The statistics cited above give insight into the financial pressures out there, but the specifics are even more revealing. 

Did you know that 18 percent of Americans can’t afford to purchase three meals a day?  Or that 40 percent of small businesses couldn’t pay their rent in October?  Or that two in five households were forced to turn to food banks in the last 12 months?  

It has also been reported that many people have stopped taking medications or getting medical care because they cannot afford the cost. 

Far Reaching, Surprising  

If millions of people continue to experience such intense financial pressure, there could be far-reaching and even surprising ramifications. 

One of those is the way people will try to cope.  “A majority of families are becoming dependent on additional debt to make ends meet,” explains The Epoch Times – even though in the long term this will add to their problems. .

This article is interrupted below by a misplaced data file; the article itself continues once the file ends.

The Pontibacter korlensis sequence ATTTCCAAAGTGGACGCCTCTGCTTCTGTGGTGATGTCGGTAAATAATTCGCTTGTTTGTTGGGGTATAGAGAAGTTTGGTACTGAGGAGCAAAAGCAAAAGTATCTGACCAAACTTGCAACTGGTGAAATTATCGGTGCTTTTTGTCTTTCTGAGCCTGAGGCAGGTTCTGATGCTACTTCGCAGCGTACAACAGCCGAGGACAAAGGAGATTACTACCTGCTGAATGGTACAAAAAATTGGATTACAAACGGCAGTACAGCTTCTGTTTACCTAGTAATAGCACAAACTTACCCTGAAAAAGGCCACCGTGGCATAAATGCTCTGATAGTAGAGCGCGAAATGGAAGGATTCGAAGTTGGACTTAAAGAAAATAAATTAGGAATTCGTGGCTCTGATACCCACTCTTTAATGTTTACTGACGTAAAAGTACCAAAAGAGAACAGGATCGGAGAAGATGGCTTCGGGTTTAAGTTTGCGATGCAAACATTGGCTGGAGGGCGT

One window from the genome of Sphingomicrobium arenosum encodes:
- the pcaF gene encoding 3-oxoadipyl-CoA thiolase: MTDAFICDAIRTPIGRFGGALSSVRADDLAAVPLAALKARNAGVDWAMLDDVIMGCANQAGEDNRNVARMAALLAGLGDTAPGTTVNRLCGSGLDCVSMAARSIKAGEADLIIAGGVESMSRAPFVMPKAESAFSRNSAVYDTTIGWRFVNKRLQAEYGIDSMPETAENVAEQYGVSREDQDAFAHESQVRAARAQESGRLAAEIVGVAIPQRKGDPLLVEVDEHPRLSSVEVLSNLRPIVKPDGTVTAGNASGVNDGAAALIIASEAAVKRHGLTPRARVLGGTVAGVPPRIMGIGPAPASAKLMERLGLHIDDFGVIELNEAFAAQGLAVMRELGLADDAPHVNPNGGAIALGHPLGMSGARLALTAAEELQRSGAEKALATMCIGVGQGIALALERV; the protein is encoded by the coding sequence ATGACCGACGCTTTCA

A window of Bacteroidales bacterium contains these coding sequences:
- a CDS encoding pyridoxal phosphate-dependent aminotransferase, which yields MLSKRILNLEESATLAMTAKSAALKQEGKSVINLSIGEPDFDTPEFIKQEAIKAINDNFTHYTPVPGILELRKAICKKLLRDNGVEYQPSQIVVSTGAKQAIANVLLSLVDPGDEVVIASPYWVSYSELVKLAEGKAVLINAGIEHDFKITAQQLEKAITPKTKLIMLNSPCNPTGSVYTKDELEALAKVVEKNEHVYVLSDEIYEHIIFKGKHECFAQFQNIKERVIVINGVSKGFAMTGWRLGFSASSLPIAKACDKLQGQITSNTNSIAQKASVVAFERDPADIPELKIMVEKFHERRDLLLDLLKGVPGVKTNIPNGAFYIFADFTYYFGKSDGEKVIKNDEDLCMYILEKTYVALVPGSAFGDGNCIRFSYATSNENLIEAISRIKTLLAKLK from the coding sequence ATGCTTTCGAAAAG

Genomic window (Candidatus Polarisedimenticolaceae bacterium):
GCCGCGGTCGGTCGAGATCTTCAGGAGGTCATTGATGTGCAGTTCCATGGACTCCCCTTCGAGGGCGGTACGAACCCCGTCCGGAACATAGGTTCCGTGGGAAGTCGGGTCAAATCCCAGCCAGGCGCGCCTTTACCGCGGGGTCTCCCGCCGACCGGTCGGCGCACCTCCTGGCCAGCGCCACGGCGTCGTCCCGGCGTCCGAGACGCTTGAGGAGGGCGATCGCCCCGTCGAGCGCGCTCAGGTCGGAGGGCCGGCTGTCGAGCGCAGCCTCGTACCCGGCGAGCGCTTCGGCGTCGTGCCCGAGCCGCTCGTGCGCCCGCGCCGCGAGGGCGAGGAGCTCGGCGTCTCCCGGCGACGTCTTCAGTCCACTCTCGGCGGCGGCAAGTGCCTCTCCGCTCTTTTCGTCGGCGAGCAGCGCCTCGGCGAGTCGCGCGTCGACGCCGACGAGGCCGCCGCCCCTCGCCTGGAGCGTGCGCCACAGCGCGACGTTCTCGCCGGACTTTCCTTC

According to the latest New York Fed report, “credit card debt surged by $46 billion in the second quarter…as consumers struggled to maintain their standard of living.”     

During the pandemic, government stimulus programs helped many millions of cash-starved households and small businesses survive.  But now that the bills for those are coming due, economists say we are paying for those programs with high inflation, rising interest rates, and related difficulties.   

Back To The Future?